In any research paper, you draw on the work of other researchers and writers, and you must document their contributions by citing your sources, say Diana Hacker and Nancy Sommers in "A Pocket Style Manual, Eighth Edition." Citations, then, are the means by which you credit other researchers and writers when you use their work in your papers.
Understanding how to cite sources can be tricky, particularly since there are different styles for writing papers, including the American Psychological Association, Modern Language Association, and Chicago (Turabian) styles.
When you cite a source, you can't simply repeat most of the words from the work to which you are referring.
You have to put the ideas into your own words, or you need to quote the text directly.
Chicago is the oldest of the three major writing and citation styles in the United States, having begun with the 1906 publication of the first Chicago style guide.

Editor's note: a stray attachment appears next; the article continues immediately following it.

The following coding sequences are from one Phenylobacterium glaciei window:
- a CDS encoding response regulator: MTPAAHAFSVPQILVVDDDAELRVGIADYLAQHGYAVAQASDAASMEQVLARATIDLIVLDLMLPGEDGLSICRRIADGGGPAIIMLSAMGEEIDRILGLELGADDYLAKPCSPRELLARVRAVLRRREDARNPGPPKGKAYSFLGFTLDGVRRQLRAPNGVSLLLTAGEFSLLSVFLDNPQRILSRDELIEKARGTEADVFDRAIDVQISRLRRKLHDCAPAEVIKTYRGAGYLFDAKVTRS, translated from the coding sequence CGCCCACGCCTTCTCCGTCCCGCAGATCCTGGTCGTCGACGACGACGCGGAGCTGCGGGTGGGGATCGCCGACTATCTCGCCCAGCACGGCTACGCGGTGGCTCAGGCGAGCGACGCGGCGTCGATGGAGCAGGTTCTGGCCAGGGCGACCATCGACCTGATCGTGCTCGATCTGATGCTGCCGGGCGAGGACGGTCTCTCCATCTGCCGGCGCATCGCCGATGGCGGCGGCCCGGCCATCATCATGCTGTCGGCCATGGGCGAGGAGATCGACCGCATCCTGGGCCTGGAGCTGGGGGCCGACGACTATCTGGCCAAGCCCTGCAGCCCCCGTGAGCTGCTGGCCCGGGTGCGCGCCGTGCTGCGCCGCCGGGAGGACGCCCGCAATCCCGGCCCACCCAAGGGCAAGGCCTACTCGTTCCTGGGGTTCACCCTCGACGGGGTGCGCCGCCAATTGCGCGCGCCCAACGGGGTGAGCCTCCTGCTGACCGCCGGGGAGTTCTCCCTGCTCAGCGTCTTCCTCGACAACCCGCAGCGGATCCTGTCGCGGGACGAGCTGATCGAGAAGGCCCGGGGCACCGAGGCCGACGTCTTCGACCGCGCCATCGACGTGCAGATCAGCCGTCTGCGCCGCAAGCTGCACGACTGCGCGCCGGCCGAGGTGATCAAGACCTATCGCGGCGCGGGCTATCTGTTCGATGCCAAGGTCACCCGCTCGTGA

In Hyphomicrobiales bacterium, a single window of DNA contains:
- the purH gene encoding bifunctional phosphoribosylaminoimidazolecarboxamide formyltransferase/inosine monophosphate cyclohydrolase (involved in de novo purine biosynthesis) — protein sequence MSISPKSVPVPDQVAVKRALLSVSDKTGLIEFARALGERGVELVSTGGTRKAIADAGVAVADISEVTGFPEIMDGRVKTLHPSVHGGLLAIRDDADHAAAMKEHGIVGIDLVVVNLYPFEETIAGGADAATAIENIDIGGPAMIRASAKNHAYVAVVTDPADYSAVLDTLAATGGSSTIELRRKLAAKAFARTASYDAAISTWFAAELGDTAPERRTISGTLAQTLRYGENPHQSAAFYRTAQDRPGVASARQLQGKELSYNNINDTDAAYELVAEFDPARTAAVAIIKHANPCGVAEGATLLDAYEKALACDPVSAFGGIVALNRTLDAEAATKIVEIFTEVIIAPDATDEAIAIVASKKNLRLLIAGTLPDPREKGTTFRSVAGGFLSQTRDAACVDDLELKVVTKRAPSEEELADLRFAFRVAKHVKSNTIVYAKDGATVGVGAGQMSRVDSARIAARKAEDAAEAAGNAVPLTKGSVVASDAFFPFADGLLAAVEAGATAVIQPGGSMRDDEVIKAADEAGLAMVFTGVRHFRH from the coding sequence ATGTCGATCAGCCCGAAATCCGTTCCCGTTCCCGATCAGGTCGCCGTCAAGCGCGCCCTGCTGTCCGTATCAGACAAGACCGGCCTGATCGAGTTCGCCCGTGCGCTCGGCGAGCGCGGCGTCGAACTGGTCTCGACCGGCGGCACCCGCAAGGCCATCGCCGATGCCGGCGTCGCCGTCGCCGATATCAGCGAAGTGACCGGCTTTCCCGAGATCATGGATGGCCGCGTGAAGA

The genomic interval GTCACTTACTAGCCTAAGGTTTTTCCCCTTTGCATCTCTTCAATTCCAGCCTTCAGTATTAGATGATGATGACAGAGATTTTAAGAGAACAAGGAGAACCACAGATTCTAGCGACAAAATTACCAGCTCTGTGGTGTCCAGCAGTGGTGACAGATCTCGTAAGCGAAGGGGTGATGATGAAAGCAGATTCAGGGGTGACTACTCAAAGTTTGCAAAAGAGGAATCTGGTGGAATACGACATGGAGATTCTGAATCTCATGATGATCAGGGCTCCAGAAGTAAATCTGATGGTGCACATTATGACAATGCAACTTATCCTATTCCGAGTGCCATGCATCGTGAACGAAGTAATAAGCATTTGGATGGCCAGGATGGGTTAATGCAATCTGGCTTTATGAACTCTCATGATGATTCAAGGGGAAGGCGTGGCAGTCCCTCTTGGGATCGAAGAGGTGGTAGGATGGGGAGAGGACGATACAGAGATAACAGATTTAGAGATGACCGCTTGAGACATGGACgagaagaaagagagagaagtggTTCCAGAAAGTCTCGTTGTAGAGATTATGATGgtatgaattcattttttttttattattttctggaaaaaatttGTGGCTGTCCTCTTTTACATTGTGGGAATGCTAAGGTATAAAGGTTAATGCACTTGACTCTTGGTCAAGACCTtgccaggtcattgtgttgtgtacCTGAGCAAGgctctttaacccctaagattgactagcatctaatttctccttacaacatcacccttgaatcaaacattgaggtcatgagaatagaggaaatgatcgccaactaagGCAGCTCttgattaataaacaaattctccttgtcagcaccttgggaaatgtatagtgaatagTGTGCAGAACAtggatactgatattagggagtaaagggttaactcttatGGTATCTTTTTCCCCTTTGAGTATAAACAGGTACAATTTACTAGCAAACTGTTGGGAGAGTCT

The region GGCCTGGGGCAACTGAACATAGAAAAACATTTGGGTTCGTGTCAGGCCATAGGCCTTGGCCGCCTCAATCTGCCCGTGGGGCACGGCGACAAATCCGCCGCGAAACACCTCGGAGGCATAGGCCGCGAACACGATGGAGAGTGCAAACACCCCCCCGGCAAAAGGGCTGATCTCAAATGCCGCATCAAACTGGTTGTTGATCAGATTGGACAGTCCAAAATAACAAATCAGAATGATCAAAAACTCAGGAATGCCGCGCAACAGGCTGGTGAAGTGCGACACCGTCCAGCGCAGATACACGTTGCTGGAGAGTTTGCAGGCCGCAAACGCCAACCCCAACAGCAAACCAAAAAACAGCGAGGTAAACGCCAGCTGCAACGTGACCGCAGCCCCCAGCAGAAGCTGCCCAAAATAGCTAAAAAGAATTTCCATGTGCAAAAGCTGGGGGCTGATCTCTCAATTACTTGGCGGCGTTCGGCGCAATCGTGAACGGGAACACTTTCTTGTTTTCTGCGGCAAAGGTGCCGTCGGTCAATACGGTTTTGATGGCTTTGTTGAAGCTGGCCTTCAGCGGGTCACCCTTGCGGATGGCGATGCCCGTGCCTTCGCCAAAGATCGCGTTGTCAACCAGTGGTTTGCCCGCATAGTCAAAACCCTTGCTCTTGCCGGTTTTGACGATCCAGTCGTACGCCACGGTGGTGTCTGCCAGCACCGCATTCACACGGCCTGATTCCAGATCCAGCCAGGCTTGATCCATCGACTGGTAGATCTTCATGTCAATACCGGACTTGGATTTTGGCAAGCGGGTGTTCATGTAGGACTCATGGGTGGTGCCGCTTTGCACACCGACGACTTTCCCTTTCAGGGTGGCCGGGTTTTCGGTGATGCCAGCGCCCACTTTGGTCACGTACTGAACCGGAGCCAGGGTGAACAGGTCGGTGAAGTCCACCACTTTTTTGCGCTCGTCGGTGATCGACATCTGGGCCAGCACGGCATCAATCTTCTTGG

For in-text citations, Chicago style, which comes from the "Chicago Manual of Style" from the University of Chicago Press, is pretty simple: the author's last name, date of publication, a comma, and page numbers, all in parentheses, as follows: At the end of the paper, insert a list of references, which in Chicago style is called a bibliography.MLA style is often used in English and other humanities papers.MLA follows the author-page style for in-text citations, notes Purdue OWL, an excellent citation, grammar, and writing website operated by Purdue University."A Pocket Style Manual" gives this example: Though the citations here won't print this way, use a hanging indent for the second and any subsequent lines in each citation.In a hanging indent in APA style, you indent every line after the first.American Psychological Association (APA) style is often used in social sciences and other disciplines.With APA or any of the styles listed in this paper, you need to use a citation if you quote text from another source, paraphrase an author or authors' ideas, or refer to her work, such as a study, original thinking, or even an elegant turn of phrase.For Chicago style, use the same method as described previously but add the URL, as in this example: MLA style used to require you to list the date you accessed the information, but that's no longer the case.To cite an electronic source, use the same style as discussed previously, but replace the period after the date with a comma and then list the URL.There are actually many variations for references citations depending, for example, on whether you are citing a book, journal article, or newspaper story, or the many different kinds of media, including audio recordings and film. For such a citation, list the last name of the author, followed by a comma, followed by the first initial(s) of the author(s), followed by a period.You would put the year the book was published in parentheses followed by a period, then the title of the book in italics using sentence case, followed by a comma, the place of publication, followed by a colon, and then the publisher, followed by a period.